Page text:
Sabina, 17, and Sarita, 15 (so technically they’re Gen Z!), Nepal

Sabina and Sarita from Nepal
Sabina and Sarita from Nepal

Every hour a girl or woman is trafficked in Nepal. Sabina and Sarita live on the open border with India where girls just like them were being trafficked by people who would offer jobs or pretend to be their boyfriends and then exploit them. They rallied 40,000 supporters to their cause and stood in front of their new Mayor to ask for a massive public awareness campaign to protect girls from trafficking – and they won! Now their action will pave the way for leaders across Nepal to do the same and put an end to trafficking.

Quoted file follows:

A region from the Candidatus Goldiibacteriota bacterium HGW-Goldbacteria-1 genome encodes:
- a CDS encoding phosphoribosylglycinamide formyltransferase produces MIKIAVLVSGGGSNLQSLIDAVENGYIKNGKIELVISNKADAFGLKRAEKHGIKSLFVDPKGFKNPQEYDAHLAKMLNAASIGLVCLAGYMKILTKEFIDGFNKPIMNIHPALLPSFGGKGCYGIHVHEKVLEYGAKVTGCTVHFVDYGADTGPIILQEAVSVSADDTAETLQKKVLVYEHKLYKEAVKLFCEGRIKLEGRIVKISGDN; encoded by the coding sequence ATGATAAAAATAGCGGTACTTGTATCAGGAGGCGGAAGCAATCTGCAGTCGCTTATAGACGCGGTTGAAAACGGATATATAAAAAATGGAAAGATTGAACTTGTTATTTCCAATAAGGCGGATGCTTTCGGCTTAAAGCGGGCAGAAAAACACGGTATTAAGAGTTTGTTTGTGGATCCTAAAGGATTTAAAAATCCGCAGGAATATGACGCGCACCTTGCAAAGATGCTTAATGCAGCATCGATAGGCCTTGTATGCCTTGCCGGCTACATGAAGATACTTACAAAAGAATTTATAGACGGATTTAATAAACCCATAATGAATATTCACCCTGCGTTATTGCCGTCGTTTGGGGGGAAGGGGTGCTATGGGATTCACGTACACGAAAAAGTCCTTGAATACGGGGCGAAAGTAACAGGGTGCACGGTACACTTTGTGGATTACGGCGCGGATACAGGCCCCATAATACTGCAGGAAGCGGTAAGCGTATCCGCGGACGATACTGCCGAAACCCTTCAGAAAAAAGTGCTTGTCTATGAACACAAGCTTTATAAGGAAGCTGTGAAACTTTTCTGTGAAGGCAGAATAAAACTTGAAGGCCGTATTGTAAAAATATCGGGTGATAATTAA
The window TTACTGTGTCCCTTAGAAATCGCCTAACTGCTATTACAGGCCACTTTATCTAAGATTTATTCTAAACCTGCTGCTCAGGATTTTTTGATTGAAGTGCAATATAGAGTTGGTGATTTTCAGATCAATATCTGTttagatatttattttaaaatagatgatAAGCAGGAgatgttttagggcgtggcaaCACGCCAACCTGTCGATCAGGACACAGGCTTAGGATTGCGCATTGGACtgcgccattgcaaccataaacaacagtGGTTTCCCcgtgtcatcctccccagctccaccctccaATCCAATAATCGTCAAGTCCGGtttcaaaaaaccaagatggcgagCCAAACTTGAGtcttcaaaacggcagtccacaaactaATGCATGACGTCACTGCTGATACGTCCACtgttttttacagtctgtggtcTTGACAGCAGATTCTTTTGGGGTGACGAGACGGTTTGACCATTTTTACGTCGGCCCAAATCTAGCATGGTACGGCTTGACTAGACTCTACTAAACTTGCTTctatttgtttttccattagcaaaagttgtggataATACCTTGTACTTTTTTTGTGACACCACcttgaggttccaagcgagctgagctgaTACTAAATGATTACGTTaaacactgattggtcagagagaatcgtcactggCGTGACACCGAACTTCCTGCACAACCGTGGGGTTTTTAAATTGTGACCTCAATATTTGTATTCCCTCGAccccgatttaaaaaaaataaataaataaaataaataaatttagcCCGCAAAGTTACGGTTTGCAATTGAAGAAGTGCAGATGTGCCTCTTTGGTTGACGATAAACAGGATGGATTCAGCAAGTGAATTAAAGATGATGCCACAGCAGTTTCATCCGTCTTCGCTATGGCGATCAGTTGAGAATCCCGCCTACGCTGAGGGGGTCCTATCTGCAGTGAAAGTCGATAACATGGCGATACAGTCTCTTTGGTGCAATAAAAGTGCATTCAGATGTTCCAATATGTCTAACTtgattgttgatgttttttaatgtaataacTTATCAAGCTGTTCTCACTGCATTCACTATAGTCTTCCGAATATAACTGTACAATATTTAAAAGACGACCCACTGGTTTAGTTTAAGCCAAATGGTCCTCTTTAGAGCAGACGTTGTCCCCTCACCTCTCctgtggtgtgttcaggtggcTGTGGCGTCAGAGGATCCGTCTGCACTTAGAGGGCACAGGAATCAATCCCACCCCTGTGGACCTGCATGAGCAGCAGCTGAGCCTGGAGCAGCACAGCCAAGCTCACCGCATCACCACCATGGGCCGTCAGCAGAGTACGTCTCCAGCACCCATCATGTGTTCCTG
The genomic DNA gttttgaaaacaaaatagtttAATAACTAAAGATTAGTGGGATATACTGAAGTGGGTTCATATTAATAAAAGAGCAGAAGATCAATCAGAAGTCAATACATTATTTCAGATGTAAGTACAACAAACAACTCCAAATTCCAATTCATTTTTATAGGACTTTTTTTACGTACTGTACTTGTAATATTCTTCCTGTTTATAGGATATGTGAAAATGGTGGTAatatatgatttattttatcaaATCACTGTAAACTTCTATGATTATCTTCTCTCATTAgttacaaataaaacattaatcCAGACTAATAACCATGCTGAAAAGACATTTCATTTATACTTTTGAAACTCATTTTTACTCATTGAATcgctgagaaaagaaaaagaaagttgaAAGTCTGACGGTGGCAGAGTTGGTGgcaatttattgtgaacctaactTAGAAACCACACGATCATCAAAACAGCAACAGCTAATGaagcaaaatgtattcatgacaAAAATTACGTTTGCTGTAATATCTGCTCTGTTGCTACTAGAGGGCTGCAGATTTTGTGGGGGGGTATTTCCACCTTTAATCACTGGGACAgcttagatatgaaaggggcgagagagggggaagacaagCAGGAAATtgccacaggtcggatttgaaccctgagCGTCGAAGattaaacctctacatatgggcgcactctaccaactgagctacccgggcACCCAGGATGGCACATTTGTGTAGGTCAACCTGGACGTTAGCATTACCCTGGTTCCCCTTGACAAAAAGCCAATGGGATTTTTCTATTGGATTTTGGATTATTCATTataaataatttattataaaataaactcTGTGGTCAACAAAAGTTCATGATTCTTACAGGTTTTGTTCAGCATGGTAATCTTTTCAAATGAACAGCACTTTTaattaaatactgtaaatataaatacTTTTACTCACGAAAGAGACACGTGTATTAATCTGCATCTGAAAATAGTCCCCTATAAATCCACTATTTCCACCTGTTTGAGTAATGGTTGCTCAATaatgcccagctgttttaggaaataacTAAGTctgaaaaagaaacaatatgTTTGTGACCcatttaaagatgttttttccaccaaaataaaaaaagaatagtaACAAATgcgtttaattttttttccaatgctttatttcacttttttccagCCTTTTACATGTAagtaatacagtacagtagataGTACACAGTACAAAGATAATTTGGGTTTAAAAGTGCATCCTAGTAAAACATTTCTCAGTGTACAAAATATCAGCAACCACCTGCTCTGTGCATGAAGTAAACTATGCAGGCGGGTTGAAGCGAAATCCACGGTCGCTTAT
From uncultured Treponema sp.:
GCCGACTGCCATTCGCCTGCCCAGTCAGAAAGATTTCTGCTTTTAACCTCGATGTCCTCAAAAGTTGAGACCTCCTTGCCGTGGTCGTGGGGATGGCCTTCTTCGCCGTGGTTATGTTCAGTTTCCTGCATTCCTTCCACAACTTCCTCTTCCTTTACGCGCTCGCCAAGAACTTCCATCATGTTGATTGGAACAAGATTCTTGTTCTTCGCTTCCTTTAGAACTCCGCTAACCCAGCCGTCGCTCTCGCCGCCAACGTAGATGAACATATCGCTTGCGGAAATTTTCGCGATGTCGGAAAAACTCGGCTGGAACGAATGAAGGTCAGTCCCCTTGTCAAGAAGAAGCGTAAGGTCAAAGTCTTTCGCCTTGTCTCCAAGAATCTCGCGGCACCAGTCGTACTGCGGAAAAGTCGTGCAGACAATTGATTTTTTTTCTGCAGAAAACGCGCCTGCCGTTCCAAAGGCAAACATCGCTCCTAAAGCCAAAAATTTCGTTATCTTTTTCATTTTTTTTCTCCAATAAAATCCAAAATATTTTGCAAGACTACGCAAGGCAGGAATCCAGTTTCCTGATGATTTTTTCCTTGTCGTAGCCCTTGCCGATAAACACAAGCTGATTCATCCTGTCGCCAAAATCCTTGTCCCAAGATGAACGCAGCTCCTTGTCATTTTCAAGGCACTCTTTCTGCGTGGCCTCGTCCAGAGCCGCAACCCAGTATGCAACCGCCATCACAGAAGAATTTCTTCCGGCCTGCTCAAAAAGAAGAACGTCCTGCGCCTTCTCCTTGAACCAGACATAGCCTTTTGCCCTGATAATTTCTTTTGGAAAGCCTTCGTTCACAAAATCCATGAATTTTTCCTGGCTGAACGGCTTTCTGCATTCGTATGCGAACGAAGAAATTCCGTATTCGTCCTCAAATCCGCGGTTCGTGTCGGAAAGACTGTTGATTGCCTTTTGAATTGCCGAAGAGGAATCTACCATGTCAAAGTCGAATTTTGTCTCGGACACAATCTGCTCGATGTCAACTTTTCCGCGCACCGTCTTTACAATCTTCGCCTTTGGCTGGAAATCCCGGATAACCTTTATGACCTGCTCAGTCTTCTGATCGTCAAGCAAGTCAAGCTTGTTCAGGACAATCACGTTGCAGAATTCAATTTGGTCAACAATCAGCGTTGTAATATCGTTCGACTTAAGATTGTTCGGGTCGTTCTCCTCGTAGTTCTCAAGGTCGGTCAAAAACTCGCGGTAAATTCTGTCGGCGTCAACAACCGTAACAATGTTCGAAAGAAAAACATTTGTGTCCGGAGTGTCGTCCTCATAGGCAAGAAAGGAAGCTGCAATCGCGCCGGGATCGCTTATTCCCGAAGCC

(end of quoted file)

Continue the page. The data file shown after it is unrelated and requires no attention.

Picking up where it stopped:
To us, young people are the key to seeing a world that values equality, creativity, innovation, learning, and standing up for human beings everywhere. We’re just here to help them get there. The future looks pretty bright to us. Find out more about our work with young people (and get involved yourself!).

We’re bringing together a community that is raising global citizens by sharing knowledge and experiences and empowering young people to reach their full potential. If you’d like to be a part of it, sign up here.